A year ago, we reported that the “Letters of No Consent” Regime (LNC regime) was held unconstitutional by the Court of First Instance in Tam Sze Leung & Ors v Commissioner of Police  HKCFI 3118. The applicants sought to challenge, by way of judicial review, the decision of the Commissioner of Police (Commissioner) to issue and maintain “letters of no consent” (LNC) in respect of their bank accounts under the Organized and Serious Crimes Ordinance, Cap.455 (OSCO). In his judgment handed down on 30 December 2021 and decision dated 23 March 2022 (CFI decision), Coleman J declared that the LNC regime was ultra vires sections 25 and 25A of OSCO, not prescribed by law and disproportionate. The case background and details of Coleman J’s reasoning were covered in our previous article.
Upon the Commissioner’s appeal, the CFI decision was overturned by the Court of Appeal (CA), which held that the LNC regime is constitutional: see Tam Sze Leung & Ors v Commissioner of Police CACV 152/2022  HKCA 537 (Cheung, Yuen, G Lam JJA).
No Consent Regime “as operated by the Commissioner”
The CA criticised the judge’s use of the phrase No Consent Regime as operated by the Commissioner as being unclear, which phrase has not been defined by the judge.
In Interush Ltd v Commissioner of Police  HKCA 70, the CA already held that ss.25 and 25A of OSCO are constitutional. The CA said that to say that the “No Consent Regime as operated by the Commissioner” is systematically unlawful or unconstitutional leaves one in doubt as to what precisely is held by the judge as being unlawful when the statutory provisions remain intact. Interush remains binding on the CA unless it is decided that the decision was plainly wrong.
Ground: Ultra vires
The CA laid down the correct legal analysis in respect of sections 25 and 25A of OSCO. G Lam JA opined that “in a case such as the present, the account is “frozen” not because there is any enforceable order made by the police (like a Mareva injunction granted by a civil court) that blocks the account, but because the bank has chosen, whether or not permissibly under the banking contract, not to comply with its customer’s instruction, no doubt due to its concern about criminal liability under section 25(1) [of OSCO] for dealing with property that represents proceeds of crime. The withholding of consent no more “freezes” an account than the giving of consent compels the bank to release money. The police have no power to require the bank to do anything. What the police are empowered by the statute to do is to give consent, as an authorised officer, for an act in contravention of section 25(1), i.e. a dealing with the property. Coupled with prior disclosure under section 25A(1) [of OSCO], such consent immunises the bank from criminal liability under section 25(1).”
The above analysis i.e. that it was the bank’s decision to freeze, was previously endorsed by the CA in Interush. This is the crux of the CA’s reasoning. The police did not have power under s.25A of OSCO to require the bank to freeze the account. The decision to freeze the account rests solely with the bank, for fear of infringing s.25 of OSCO if the bank knows or has reasonable grounds to believe that the funds in the account represent the proceeds of crime.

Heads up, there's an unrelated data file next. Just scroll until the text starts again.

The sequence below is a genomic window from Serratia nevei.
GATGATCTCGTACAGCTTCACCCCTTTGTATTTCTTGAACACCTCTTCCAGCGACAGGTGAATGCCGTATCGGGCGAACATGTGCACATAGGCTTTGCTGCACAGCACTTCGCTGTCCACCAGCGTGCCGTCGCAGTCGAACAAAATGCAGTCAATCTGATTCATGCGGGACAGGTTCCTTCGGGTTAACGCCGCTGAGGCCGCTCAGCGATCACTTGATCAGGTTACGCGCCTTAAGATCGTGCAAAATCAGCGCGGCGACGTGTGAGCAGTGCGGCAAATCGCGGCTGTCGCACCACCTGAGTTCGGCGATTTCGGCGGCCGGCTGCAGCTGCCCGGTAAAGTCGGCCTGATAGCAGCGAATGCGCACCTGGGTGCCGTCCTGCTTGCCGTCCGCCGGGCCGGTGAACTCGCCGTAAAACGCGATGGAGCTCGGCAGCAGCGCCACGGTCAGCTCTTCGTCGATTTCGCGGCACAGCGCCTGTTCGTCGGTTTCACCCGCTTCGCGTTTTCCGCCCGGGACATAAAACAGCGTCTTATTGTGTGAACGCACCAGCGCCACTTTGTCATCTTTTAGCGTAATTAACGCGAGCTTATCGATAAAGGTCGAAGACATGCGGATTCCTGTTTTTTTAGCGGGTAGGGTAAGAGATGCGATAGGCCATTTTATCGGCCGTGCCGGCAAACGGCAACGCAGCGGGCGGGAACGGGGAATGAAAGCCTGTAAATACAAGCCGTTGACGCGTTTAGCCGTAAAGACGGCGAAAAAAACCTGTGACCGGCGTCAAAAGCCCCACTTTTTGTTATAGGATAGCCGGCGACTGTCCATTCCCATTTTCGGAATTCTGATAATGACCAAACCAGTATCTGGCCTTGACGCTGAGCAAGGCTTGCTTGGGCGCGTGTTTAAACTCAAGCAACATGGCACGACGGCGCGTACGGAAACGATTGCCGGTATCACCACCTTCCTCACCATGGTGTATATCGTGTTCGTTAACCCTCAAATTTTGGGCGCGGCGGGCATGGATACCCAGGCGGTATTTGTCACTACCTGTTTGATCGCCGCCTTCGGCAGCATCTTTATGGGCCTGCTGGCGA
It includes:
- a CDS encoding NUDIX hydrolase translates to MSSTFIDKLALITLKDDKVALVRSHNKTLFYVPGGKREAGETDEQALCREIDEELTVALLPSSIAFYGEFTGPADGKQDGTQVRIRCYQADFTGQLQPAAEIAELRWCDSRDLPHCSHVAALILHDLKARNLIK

As the power for an authorised officer, i.e. the police, to give consent under section 25A(2)(a) necessarily implies a power to withhold or refuse consent, it is not ultra vires for them to inform a bank under the LNC regime.
Ground: Not prescribed by law
Contrary to the judge’s conclusion, the CA found that there is no uncertainty or vagueness in section 25(1) which prohibits dealing with property in specified circumstances. Further, there are remedies in private law for any infringement of property or contractual rights that may have occurred. There are also sufficient constraints to guard against arbitrary or capricious refusal.
Ground: Not proportional
The CA was not satisfied that the decision in Interush was plainly wrong. Accordingly, Interush remains good law and it is difficult to see how it can be distinguished in this case. As it has been held in Interush that sections 25 and 25A of OSCO and the LNC regime are not systemically unconstitutional, G Lam JA opined that the judge should not have entertained the systemic challenge in the first place.
The CA judgment not only removes the uncertainty left by the CFI decision as to whether banks and financial institutions are able to freeze the funds in dispute upon receipt of a LNC, but also helpfully clarifies the legal position as to the operation of the LNC regime. It is now apparent that a LNC does not amount to any enforceable order whatsoever. Banks and financial institutions are obliged to exercise their independent judgment and determine whether or not they pay out funds to a customer or to his order when instructed by the customer to do so taking into account the potential criminal liability under section 25(1) of OSCO.
Furthermore, banks and financial institutions should review terms and conditions with their customers and ensure there are express terms entitling them to “block” or suspend accounts of their customers held with them for compliance with the law and particularly section 25(1) of OSCO. In the absence of such express terms, banks and financial institutions may only rely on implied terms.